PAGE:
Or you could do a detailed Adeptus Arbites sourcebook sandboxed to an incredibly detailed hive city setting. Imagine that: five or six different types of Arbites basic career, alternate ranks, ascended careers... Plus dozens of pages and maps going into the major characters, crime cartels and organisations of a lovingly fleshed out Calixian Hive World. Plus of course new Arbites weapons, vehicles etc etc.

 The point of these books would be to offer new ways to play DH. You could choose to play as an Arbites Kill team or Imperial Guard special forces squad without having to be tied to the traditional Inquisitorial setup. You wouldn't necessarily NEED a new 40k RPG, you could have new settings and background that effectively replicate the same thing without the core rules.  

Yes, yes, I'll have all of that, along with a big helping of Mechanicus, if you please.    Oh, and I wouldn't be averse to the chaos-y side, either.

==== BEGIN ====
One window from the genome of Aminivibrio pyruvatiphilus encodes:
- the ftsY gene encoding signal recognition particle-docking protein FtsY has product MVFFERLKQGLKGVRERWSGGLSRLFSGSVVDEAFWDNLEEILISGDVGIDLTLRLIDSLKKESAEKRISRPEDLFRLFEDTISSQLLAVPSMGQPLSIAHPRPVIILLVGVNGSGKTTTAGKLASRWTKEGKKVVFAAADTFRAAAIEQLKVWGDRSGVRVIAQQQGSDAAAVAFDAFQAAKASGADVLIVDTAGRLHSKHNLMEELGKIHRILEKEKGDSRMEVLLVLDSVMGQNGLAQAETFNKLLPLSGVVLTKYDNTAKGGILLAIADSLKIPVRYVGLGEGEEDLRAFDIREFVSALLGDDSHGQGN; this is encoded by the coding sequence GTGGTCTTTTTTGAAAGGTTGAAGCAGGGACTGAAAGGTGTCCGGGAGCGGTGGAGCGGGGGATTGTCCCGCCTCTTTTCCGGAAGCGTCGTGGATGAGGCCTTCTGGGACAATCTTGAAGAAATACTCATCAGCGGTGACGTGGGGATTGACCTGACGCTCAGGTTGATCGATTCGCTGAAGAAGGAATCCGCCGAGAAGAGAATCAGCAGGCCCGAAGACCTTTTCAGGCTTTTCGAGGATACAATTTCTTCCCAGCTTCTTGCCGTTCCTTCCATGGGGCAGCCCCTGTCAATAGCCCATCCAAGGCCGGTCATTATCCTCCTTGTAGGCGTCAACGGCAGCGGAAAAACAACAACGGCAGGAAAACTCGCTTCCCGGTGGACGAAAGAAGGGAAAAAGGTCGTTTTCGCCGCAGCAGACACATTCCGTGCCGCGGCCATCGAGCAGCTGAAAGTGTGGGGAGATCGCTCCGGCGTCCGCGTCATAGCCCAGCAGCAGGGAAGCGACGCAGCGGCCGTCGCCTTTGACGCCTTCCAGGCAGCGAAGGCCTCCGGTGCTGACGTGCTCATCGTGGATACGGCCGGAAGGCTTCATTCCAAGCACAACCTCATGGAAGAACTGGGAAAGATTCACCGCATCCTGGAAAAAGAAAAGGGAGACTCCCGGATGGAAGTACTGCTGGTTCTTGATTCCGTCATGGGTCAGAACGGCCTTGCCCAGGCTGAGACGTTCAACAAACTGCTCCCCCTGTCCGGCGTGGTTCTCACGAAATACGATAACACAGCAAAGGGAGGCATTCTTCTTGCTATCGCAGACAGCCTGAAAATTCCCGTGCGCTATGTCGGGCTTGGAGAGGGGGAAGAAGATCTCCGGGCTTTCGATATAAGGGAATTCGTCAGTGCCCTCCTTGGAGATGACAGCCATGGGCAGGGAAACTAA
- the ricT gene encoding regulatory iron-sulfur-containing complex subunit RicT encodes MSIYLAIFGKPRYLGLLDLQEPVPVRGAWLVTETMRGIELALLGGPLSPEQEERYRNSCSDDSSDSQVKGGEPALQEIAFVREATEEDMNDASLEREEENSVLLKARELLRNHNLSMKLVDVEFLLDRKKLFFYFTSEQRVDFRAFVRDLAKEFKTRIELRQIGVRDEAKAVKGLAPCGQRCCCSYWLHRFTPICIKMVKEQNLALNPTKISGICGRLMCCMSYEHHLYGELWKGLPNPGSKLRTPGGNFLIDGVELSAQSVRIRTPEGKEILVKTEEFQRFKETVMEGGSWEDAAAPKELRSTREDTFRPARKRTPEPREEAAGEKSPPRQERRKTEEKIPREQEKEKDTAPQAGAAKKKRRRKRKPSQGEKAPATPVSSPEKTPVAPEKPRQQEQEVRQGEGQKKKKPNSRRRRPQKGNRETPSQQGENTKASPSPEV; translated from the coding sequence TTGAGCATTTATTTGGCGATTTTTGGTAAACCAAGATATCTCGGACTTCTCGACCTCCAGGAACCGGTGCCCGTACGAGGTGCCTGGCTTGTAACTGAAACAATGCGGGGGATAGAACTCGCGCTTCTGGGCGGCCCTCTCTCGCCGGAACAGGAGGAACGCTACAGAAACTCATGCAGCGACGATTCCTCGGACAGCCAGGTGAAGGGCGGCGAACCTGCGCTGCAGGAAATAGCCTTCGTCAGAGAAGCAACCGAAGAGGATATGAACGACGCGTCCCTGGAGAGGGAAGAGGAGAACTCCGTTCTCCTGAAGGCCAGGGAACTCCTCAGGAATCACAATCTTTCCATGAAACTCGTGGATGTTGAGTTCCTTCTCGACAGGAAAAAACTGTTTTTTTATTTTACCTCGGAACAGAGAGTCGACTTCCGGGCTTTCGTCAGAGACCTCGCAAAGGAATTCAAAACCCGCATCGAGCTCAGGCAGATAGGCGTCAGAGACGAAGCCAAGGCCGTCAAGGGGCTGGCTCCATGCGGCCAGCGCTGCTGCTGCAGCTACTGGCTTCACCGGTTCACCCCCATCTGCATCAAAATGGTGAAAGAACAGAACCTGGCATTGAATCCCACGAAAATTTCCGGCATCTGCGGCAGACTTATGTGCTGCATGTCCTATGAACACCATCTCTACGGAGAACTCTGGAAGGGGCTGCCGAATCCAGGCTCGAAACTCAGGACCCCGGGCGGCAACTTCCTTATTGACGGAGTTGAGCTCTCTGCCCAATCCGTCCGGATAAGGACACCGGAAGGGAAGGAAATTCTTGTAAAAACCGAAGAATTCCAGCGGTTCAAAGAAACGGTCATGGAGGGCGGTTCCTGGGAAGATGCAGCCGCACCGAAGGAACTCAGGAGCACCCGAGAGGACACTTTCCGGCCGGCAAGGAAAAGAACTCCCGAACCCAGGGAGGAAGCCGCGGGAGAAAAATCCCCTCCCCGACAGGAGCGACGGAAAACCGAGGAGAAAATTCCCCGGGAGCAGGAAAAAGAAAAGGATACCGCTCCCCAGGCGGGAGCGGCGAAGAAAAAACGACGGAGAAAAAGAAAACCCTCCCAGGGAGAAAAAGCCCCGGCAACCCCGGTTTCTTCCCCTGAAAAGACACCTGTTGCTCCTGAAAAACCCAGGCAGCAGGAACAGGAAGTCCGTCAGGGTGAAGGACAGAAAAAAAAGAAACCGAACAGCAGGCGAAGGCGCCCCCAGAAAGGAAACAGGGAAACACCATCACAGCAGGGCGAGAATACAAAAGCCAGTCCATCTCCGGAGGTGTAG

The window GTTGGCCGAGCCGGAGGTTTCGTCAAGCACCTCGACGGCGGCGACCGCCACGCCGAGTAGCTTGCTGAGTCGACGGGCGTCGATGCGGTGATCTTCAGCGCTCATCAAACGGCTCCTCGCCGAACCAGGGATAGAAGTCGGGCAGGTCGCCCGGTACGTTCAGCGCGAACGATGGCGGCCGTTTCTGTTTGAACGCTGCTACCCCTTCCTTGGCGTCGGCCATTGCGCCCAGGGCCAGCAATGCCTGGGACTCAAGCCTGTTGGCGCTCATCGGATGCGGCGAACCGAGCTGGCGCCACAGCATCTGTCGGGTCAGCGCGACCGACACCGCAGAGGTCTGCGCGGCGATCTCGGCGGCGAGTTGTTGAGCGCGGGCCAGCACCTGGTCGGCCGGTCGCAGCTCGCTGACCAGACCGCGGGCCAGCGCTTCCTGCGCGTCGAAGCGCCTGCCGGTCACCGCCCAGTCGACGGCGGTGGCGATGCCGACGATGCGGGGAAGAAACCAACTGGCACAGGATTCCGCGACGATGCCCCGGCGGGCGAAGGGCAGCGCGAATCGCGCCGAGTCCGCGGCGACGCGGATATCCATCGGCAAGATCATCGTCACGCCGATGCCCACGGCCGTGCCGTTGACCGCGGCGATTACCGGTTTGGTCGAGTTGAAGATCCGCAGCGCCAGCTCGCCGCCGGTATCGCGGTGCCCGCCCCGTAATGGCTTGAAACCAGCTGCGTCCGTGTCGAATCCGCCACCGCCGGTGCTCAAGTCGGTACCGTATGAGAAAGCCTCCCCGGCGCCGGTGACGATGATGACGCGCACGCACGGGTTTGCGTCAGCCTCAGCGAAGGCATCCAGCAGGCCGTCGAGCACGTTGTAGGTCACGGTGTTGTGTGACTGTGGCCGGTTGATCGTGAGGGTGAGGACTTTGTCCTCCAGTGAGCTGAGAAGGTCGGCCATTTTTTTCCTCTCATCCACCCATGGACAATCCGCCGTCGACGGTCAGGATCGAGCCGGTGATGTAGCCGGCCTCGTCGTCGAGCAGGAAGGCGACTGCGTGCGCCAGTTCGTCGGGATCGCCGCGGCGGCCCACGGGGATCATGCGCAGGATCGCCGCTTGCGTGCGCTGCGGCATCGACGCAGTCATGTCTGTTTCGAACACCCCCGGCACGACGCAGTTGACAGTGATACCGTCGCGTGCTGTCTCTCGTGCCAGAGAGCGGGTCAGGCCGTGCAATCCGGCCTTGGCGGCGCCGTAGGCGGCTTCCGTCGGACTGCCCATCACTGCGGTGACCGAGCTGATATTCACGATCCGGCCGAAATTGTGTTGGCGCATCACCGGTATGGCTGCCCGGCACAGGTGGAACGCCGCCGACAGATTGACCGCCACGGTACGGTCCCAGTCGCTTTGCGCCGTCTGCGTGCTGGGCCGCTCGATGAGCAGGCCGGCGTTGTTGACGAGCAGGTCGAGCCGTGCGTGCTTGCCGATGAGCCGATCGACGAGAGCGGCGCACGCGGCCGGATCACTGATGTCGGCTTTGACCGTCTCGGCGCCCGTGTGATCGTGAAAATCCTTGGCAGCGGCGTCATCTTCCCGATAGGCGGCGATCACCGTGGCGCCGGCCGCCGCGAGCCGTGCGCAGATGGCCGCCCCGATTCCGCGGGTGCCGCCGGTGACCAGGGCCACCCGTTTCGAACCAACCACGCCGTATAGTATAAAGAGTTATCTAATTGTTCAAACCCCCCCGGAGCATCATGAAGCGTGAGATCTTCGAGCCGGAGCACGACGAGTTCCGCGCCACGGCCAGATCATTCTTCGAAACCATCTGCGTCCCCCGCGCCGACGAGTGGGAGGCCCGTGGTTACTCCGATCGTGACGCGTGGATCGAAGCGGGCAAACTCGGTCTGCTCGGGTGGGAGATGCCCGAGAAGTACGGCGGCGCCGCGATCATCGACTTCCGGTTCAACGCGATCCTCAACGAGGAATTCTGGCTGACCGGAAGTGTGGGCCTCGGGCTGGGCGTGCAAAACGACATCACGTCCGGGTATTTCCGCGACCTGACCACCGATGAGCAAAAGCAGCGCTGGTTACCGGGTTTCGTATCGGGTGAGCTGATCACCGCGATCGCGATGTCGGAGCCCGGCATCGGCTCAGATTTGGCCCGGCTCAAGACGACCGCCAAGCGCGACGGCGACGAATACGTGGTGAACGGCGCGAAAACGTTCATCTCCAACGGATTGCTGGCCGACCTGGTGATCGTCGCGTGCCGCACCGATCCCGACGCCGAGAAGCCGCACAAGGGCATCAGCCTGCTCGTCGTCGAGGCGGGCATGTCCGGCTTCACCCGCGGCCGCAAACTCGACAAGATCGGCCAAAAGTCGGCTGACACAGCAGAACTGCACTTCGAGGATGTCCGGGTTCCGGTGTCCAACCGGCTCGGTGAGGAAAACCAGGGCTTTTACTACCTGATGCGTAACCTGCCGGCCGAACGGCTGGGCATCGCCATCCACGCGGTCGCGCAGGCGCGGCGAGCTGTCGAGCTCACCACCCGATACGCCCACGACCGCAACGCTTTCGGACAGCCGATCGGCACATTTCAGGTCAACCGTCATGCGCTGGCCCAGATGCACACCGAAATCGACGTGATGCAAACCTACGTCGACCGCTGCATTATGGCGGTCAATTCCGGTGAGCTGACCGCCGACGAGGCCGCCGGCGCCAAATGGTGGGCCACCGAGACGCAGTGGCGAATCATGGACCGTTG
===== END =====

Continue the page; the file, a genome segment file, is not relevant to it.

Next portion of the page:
#15 miles1739

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Posted 11 May 2010 - 12:49 AM

I would love an  imperial guard book or maybe a "era" book covering something like the horus heresy.Having a aliens book would also be a must have in my eyes.



#16 pvhammer

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Posted 11 May 2010 - 09:24 AM

Amen Brother!

 



#17 Kage2020

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Posted 11 May 2010 - 12:18 PM

Atheosis >>>

Aliens in 40k aren't Star Trek aliens. They aren't humans with some weird **** on their foreheads. They are true aliens, and that means that their psychology is very different from ours. 40k aliens do not make good characters for a roleplaying game in my opinion.

This is another one of those topics that are going to polarise the hobbyist community as much as Marines... or Eldar.